A Revolution in Physics and Cosmology
by Otto E. Rossler, Faculty of Natural Sciences, University of Tubingen, Germany
A deterministic 2-particle system interacting with a fixed third particle (the wall of a confining T-tube) shows two kinds of behavior never seen in a deterministic system before: Dissipative and antididissipative behavior in both directions of time (dependent on the sign of the force law). Dissipative behavior occurs in both directions of time when the system is started from non-selected far-from-equipartition initial conditions while the potential (giving rise to the force law) is Newtonian–repulsive. Antidissipative behavior occurs (in both directions of time) when the system is started from non-selected far-from-equipartition initial conditions while the potential is Newtonian–attractive.
“Entropic” behavior had not been demonstrated before in a deterministic system. Now, both “entropic” and “ectropic” behavior are described under deterministic-chaos conditions. The numerical simulations are due to Klaus Sonnleitner (2010) and, independently, Ramis Movassagh (2011) who also provided an analytical derivation.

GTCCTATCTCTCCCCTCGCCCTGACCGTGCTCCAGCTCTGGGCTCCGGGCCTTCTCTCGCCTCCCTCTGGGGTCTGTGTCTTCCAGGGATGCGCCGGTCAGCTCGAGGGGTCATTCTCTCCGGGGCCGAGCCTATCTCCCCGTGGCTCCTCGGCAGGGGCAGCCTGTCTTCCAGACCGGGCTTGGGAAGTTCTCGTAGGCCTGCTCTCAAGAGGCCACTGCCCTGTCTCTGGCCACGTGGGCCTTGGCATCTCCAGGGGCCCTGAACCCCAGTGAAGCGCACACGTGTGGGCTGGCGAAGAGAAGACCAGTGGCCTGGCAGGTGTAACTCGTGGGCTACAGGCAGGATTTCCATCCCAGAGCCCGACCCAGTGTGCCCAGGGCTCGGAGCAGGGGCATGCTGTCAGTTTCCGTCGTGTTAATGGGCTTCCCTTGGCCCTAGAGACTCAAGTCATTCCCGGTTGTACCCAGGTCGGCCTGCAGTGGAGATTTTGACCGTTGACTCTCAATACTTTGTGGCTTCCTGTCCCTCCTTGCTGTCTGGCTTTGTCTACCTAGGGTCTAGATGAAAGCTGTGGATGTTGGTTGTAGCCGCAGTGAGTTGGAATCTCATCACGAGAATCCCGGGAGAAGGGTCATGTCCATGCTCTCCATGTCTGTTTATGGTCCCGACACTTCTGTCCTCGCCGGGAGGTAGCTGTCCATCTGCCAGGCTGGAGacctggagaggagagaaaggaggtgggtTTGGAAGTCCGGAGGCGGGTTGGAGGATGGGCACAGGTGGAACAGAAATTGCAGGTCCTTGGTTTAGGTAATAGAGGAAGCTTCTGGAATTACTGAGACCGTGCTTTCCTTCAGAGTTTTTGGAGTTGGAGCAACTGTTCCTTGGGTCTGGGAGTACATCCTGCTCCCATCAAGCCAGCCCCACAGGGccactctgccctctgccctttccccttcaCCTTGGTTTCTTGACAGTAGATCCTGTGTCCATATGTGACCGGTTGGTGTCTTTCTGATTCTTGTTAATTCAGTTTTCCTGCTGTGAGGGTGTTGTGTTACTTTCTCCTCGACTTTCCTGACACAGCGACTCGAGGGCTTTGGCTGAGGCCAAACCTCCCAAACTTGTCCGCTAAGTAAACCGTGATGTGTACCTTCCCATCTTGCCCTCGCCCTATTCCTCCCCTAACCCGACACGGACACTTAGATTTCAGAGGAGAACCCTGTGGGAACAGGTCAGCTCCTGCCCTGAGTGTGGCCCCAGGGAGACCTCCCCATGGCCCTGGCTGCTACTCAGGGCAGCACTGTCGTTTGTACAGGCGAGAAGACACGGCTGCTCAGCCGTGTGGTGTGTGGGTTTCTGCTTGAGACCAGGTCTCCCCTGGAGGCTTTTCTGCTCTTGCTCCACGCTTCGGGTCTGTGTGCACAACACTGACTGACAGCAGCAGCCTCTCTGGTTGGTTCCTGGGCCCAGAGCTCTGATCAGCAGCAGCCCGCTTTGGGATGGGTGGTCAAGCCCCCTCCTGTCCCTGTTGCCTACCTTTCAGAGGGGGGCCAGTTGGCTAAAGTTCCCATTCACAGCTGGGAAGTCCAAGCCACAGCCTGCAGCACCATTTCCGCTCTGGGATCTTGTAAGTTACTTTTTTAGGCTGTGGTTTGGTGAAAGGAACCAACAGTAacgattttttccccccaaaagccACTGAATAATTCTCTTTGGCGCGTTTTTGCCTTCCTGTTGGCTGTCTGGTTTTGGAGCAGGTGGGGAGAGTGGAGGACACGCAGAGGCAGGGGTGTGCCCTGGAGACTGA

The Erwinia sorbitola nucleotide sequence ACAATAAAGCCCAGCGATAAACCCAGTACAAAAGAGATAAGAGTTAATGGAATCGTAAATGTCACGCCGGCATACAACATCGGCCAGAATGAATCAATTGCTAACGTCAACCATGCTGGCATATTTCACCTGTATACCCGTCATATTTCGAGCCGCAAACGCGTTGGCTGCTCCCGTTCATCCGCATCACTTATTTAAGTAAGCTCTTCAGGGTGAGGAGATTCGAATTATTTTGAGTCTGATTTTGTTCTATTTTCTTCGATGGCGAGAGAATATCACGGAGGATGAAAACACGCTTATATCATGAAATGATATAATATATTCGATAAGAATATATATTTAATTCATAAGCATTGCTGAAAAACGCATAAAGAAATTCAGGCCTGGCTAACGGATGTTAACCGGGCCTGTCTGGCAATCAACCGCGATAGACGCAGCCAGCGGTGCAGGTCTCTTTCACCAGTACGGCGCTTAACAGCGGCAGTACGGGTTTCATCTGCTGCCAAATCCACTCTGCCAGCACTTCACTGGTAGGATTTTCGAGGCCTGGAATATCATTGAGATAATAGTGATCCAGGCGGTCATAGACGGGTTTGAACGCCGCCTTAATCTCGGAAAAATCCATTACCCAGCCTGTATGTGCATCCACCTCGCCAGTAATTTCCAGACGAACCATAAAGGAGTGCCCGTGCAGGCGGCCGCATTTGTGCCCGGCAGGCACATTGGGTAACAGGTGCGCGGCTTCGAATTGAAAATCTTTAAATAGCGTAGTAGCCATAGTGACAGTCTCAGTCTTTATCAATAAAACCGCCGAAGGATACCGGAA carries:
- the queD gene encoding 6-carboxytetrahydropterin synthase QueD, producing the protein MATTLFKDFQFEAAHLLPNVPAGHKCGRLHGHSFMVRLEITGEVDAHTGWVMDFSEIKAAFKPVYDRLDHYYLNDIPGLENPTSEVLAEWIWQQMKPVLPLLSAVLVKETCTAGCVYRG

The “ectropic” behavior valid under attractive conditions gives rise to a new statistical mechanics besides thermodynamics, called cryodynamics. This new discipline governs the cosmos at large but at the same time has down-to-earth applications. It enables dynamically controlled hot fusion.
The described two facts are exciting. Whereas thermodynamics with its characteristic entropy production exists for the better part of two centuries, the sister discipline is a recent surprise new discovery. It enables an eternally recycling cosmos in the way anticipated by Heraclitus.
Theoretical and young physicists are invited to participate in the further development of cryodynamics. A book as big as detailed thermodynamics texts can be expected to be written. A second “machine age” is probably preprogrammed.
An empirically confirmable deterministic universe that shows both dissipation and anti-dissipation on two different size scales, the micro and the macro scale, is an exciting prospect. It gives you a whole new feeling at being honored to be a member of the universe.
My fear is that no one will believe that chaos theory is that powerful (Hamiltonian chaos theory was discovered by Poincaré toward the end of the 19th century). And that Newton and Einstein (there is no difference in this context) could win another prize of first magnitude.
I thank Christophe Letellier and Ali Sanayei for discussions. For J.O.R.